Short Story Review: “Variations of Lovecraftian Themes” by Veronica Schanoes

3 of 5 stars.

There’s a lot not to admire about Lovecraft, the author, the man. Beyond the horror-filled mythos he created, he also espoused racist and anti-Semitic views. He sympathized with and admired Hitler. And he longed for the gilded age of America–the 18th century, when his beloved Providence, Rhode Island was managing most of the slaving ships and the Triangle Trade for New England rum.

This informative biographic essay, with a creative bent, doesn’t ignore Lovecraft’s less savory beliefs, and goes so far as to flay his familial relations open to find the kernel of his horror-verse. Was it both of his parents ending up in the same asylum? His father’s syphilis-induced delusional paranoia? Perhaps H. P. Lovecraft was the epicenter of a grand confluence of social and culture events.

That said, sarcasm in a biographical essay lessens one’s argument. Providing a “Lovecraftian” read to the advanced stages of a syphilis infection, loses strength with a deliberately skewed interpretation of the biology of the disease and the growth of bacteria–especially when it’s unknown whether H.P. was even aware of his father’s infection. Lastly, juxtaposing anti-Semitic quotes from Lovecraft with facts of real life atrocities of the Holocaust from 8-18 years later falsely implies a connection.

This piece appears in the New Lovecraftian anthology, The Mammoth Book of Cthulhu edited by Paula Guran. I received my copy of the anthology directly from Prime Books.
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Review: Evolving Ourselves

Evolving Ourselves: How Unnatural Selection and Nonrandom Mutation are Changing Life on EarthEvolving Ourselves: How Unnatural Selection and Nonrandom Mutation are Changing Life on Earth by Juan Enriquez and Steve Gullans
My rating: 4 of 5 stars

This book explains the frontline research of contemporary genetics and then explores the potential in speculative science. Bridging the gap between science and science fiction, the culpability of the human race in modern evolution is outlined.

For four billion years, nature selected what lived and died. Life forms adapted by mutating randomly so that at least a few specimens sometimes hit the jackpot and survived . . . [Darwin] is not right anymore. Over the past century, as our species grew by billions, concentrated in cities, smartened, and domesticated itself and its surroundings, we became the fundamental driver of what lives and dies. . . Half the landmass on Earth is now covered by what humans want, not by what would naturally grow without the intervention of our species. Oceans, rivers, and lakes are depleted. In just a few centuries, we have terraformed, fertilized, fenced, seeded, and irrigated enormous sections of what was once forest, savannah, desert, and tundra to accommodate our plants, our animals, our wishes. This is unnatural selection.

There is much humans do not yet know as we dabble, such as the intricate interplay between the human genome, epigenome [turning on and off of gene expression], microbial biome [especially of the gut], and the barely researched virome [the viruses living off the host and the host’s bacterial flora]. Changes in any of these genomes affects not just the individual, but generations to come. We also do not yet understand the side effects of human domestication, such as explosions in rates of obesity, diabetes, allergies, and autism.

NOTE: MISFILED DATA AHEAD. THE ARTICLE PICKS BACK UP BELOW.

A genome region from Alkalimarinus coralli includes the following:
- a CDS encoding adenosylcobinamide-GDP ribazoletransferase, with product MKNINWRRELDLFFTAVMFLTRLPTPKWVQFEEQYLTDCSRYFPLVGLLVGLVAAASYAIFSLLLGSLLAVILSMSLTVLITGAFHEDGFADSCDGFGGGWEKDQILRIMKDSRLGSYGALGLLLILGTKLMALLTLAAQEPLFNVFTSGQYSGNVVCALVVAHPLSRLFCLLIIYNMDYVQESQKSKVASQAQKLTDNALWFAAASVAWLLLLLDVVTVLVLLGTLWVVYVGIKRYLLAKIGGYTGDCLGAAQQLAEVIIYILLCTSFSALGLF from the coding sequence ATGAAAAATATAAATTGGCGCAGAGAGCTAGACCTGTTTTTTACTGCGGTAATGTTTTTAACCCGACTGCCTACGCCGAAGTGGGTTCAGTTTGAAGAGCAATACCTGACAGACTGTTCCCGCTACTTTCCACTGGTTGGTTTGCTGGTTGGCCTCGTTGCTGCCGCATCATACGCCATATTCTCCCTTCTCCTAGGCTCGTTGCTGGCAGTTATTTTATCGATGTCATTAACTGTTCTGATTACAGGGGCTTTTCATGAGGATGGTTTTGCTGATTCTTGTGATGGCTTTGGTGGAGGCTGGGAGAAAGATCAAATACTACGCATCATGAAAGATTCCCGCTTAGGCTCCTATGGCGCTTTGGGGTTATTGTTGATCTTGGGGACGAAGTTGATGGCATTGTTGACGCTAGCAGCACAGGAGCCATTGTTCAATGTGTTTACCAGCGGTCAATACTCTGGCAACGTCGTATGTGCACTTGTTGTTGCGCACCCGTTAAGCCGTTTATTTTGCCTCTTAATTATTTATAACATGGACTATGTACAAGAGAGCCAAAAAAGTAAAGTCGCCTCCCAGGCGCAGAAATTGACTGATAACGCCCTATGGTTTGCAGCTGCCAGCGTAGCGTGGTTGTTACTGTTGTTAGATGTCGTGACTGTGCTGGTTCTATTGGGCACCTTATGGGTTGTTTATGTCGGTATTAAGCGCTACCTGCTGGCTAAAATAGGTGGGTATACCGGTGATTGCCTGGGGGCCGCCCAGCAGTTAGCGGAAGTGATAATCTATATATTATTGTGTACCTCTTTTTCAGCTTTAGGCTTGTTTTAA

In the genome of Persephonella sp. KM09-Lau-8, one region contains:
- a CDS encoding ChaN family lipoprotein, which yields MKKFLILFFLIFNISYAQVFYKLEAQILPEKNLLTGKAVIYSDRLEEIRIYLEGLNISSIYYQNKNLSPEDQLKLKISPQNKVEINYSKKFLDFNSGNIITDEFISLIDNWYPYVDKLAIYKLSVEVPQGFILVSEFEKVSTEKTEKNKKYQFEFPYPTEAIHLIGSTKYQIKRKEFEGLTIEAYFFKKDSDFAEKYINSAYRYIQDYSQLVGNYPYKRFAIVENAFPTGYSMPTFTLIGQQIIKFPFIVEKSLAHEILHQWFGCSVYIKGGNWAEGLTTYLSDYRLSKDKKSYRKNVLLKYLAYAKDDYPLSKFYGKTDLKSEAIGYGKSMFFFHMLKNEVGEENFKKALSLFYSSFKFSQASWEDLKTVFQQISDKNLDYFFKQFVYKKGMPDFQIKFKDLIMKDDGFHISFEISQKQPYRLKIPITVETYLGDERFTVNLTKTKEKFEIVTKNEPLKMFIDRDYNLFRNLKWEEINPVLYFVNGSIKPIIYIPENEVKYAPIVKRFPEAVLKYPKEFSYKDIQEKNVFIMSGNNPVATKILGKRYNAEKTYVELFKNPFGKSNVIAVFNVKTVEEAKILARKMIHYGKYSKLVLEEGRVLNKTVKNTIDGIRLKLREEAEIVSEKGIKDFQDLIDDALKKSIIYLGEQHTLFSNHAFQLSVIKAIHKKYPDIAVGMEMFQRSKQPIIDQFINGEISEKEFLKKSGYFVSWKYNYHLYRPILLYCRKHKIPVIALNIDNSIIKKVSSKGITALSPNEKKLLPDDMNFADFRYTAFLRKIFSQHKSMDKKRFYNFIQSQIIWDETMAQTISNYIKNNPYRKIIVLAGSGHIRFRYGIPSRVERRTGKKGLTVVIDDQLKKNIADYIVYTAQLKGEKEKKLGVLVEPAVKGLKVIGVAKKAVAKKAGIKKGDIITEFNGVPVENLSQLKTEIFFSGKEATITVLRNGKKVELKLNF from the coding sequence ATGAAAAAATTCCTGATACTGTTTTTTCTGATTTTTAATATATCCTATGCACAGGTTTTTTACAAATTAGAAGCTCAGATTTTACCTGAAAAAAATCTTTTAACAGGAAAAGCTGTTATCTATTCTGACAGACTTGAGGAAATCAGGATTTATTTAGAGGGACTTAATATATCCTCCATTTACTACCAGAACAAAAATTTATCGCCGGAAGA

Entering the realm of speculative science and the future of humanity, this book also explores the future of human enhancement on athletics, and space travel and colonization. More questions are asked than answers given, but that is precisely what drives science into new realms.

I received this book through Goodreads’ First Reads Giveaway.
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Review: Eternal Ephemera: Adaptation and the Origin of Species from the Nineteenth Century Through Punctuated Equilibria and Beyond

Eternal Ephemera: Adaptation and the Origin of Species from the Nineteenth Century Through Punctuated Equilibria and BeyondEternal Ephemera: Adaptation and the Origin of Species from the Nineteenth Century Through Punctuated Equilibria and Beyond by Niles Eldredge
My rating: 3 of 5 stars

Anti-science sentiments rise to the top periodically whether it be from anti-vaxxers, climate-change deniers, or adherents of intelligent design. I am a strongly pro-science person and a fan of science fiction which at its basis should understand science and then speculate from that strong understanding. At times, it’s nice to dig into a nonfiction book for a fresh perspective. Personally, I’ve been a fan of the writings of Stephen Jay Gould, which brings me to this book–the most recent by Niles Eldredge who co-wrote with Gould a controversial essay early in their careers promoting the idea of punctuated equilibria. Essentially, evolution is happening, but not at the constant deeply gradual pace that has often been conjectured. Rather, it usually happens in concentrated bursts by micro-populations that have become isolated from the core range and population of a given species. This book is largely making the same argument forty years later, while needlessly defending itself from accusations of being anti-Darwinian.

This book succeeds its mission to trace the competing hypotheses of evolution from the early Nineteenth Century with the writings of Frenchman Jean-Baptiste Lamarck and Italian Giambattista Brocchi through Charles Darwin up to the Twenty-First Century. It does not allows any past evolution-theorist to be summed up in a pithy one-sentence overview, which for historical accuracy purposes is a good thing. The various essays, letters and notebooks are analyzed by line through the development of hypotheses–two hundreds years of academia outlined. As a work of synthesis and scholarly archive, the book is thorough. What it isn’t is populist. It is not trying to be interesting to those outside the sciences as the writings of Gould are. Most of the case studies that led to various insights have been stripped away. The tiniest of differences between ideas are quibbled repeatedly.